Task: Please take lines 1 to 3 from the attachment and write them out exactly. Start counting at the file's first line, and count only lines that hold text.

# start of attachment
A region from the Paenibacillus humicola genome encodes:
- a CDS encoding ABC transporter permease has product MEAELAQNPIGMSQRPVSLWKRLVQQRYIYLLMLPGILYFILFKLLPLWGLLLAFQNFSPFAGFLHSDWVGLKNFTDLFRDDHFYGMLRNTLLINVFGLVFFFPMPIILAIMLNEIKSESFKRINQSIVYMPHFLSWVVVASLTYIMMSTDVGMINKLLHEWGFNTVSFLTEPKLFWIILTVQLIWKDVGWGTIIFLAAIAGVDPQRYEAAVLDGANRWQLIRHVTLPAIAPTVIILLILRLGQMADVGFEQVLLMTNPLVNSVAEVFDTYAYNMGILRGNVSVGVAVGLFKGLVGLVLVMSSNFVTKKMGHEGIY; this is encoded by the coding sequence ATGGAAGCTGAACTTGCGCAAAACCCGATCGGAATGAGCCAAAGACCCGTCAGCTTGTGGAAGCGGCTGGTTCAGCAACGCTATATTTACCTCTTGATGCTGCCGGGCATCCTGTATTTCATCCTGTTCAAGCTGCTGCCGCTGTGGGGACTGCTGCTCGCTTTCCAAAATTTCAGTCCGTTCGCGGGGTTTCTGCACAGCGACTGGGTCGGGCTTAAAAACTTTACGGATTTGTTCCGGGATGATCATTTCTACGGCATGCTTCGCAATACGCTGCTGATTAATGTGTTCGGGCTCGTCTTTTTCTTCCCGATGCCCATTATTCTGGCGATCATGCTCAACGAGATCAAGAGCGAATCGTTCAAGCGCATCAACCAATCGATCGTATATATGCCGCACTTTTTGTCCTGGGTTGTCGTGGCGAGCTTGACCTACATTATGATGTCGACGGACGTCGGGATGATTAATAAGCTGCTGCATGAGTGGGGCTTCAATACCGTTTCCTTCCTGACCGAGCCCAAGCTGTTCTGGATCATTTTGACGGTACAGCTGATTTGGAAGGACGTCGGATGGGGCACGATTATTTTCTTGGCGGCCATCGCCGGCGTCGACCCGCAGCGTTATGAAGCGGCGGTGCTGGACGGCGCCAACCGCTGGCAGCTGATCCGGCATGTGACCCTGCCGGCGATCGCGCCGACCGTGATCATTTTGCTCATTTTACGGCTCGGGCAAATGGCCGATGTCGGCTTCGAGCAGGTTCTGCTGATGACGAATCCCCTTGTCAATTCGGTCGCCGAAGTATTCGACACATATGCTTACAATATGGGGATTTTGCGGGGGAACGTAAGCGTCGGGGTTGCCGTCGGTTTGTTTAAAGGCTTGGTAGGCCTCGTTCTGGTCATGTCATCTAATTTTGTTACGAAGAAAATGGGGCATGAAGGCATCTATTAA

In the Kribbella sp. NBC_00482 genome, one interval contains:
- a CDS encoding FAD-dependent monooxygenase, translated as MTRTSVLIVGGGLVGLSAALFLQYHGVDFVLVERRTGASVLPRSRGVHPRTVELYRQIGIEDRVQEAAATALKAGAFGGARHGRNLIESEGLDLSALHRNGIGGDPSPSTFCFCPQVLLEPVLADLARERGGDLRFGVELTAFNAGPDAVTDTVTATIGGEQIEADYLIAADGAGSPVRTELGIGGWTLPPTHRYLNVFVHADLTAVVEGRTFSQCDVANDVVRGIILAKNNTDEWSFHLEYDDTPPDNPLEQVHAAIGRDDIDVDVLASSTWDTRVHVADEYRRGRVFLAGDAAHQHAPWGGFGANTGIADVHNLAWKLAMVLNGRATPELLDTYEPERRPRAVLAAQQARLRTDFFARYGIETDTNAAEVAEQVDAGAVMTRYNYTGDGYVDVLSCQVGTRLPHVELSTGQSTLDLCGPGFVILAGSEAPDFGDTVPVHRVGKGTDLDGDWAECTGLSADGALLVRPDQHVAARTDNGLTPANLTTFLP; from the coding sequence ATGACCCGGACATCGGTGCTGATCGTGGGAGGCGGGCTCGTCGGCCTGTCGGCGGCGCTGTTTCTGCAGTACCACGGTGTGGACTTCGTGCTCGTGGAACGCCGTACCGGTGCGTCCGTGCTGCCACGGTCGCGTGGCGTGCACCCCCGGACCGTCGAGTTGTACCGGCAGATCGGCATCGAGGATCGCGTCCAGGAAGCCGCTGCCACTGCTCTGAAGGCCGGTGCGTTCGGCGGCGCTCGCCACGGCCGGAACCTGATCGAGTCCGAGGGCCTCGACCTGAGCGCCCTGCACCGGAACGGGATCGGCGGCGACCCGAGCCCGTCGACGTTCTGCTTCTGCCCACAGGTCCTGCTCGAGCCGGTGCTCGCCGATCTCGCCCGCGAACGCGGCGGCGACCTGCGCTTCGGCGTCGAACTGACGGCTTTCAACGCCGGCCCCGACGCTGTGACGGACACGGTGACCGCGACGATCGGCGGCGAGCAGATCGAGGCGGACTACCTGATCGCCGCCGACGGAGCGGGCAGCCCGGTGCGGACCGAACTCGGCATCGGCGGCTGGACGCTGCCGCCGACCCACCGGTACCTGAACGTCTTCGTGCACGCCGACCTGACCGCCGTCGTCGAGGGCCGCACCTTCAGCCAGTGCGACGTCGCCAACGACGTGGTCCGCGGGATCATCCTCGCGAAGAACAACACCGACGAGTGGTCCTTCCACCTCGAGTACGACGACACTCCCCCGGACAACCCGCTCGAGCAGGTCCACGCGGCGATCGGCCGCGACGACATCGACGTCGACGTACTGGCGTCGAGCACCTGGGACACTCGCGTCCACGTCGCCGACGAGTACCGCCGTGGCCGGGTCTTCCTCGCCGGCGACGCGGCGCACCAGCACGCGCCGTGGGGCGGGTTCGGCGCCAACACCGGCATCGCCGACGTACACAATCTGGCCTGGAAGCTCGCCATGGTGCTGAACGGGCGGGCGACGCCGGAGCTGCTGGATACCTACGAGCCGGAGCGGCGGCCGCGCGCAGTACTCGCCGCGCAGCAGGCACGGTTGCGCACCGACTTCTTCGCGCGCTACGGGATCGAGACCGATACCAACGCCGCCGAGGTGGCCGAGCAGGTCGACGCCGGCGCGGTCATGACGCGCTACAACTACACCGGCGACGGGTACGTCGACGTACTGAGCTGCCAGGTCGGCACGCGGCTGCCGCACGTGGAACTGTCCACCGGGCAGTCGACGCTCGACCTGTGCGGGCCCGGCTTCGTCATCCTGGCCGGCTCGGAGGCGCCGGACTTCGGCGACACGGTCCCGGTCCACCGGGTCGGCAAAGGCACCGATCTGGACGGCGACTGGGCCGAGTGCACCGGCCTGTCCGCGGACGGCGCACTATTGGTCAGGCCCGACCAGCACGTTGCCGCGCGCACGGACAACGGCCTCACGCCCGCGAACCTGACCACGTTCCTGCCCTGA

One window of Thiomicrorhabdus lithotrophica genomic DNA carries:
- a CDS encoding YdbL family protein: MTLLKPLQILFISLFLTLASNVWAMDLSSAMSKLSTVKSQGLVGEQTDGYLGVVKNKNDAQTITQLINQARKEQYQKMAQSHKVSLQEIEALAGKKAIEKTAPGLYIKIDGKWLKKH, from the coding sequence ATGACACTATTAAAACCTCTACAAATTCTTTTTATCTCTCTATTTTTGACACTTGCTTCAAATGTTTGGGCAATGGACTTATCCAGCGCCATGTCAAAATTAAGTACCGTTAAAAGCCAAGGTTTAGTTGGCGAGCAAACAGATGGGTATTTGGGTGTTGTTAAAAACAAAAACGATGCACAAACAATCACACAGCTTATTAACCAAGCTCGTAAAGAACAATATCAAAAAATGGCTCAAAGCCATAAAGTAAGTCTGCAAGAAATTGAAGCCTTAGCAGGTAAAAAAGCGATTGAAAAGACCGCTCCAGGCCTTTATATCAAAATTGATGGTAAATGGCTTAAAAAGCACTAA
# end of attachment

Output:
A region from the Paenibacillus humicola genome encodes:
- a CDS encoding ABC transporter permease has product MEAELAQNPIGMSQRPVSLWKRLVQQRYIYLLMLPGILYFILFKLLPLWGLLLAFQNFSPFAGFLHSDWVGLKNFTDLFRDDHFYGMLRNTLLINVFGLVFFFPMPIILAIMLNEIKSESFKRINQSIVYMPHFLSWVVVASLTYIMMSTDVGMINKLLHEWGFNTVSFLTEPKLFWIILTVQLIWKDVGWGTIIFLAAIAGVDPQRYEAAVLDGANRWQLIRHVTLPAIAPTVIILLILRLGQMADVGFEQVLLMTNPLVNSVAEVFDTYAYNMGILRGNVSVGVAVGLFKGLVGLVLVMSSNFVTKKMGHEGIY; this is encoded by the coding sequence ATGGAAGCTGAACTTGCGCAAAACCCGATCGGAATGAGCCAAAGACCCGTCAGCTTGTGGAAGCGGCTGGTTCAGCAACGCTATATTTACCTCTTGATGCTGCCGGGCATCCTGTATTTCATCCTGTTCAAGCTGCTGCCGCTGTGGGGACTGCTGCTCGCTTTCCAAAATTTCAGTCCGTTCGCGGGGTTTCTGCACAGCGACTGGGTCGGGCTTAAAAACTTTACGGATTTGTTCCGGGATGATCATTTCTACGGCATGCTTCGCAATACGCTGCTGATTAATGTGTTCGGGCTCGTCTTTTTCTTCCCGATGCCCATTATTCTGGCGATCATGCTCAACGAGATCAAGAGCGAATCGTTCAAGCGCATCAACCAATCGATCGTATATATGCCGCACTTTTTGTCCTGGGTTGTCGTGGCGAGCTTGACCTACATTATGATGTCGACGGACGTCGGGATGATTAATAAGCTGCTGCATGAGTGGGGCTTCAATACCGTTTCCTTCCTGACCGAGCCCAAGCTGTTCTGGATCATTTTGACGGTACAGCTGATTTGGAAGGACGTCGGATGGGGCACGATTATTTTCTTGGCGGCCATCGCCGGCGTCGACCCGCAGCGTTATGAAGCGGCGGTGCTGGACGGCGCCAACCGCTGGCAGCTGATCCGGCATGTGACCCTGCCGGCGATCGCGCCGACCGTGATCATTTTGCTCATTTTACGGCTCGGGCAAATGGCCGATGTCGGCTTCGAGCAGGTTCTGCTGATGACGAATCCCCTTGTCAATTCGGTCGCCGAAGTATTCGACACATATGCTTACAATATGGGGATTTTGCGGGGGAACGTAAGCGTCGGGGTTGCCGTCGGTTTGTTTAAAGGCTTGGTAGGCCTCGTTCTGGTCATGTCATCTAATTTTGTTACGAAGAAAATGGGGCATGAAGGCATCTATTAA

In the Kribbella sp. NBC_00482 genome, one interval contains: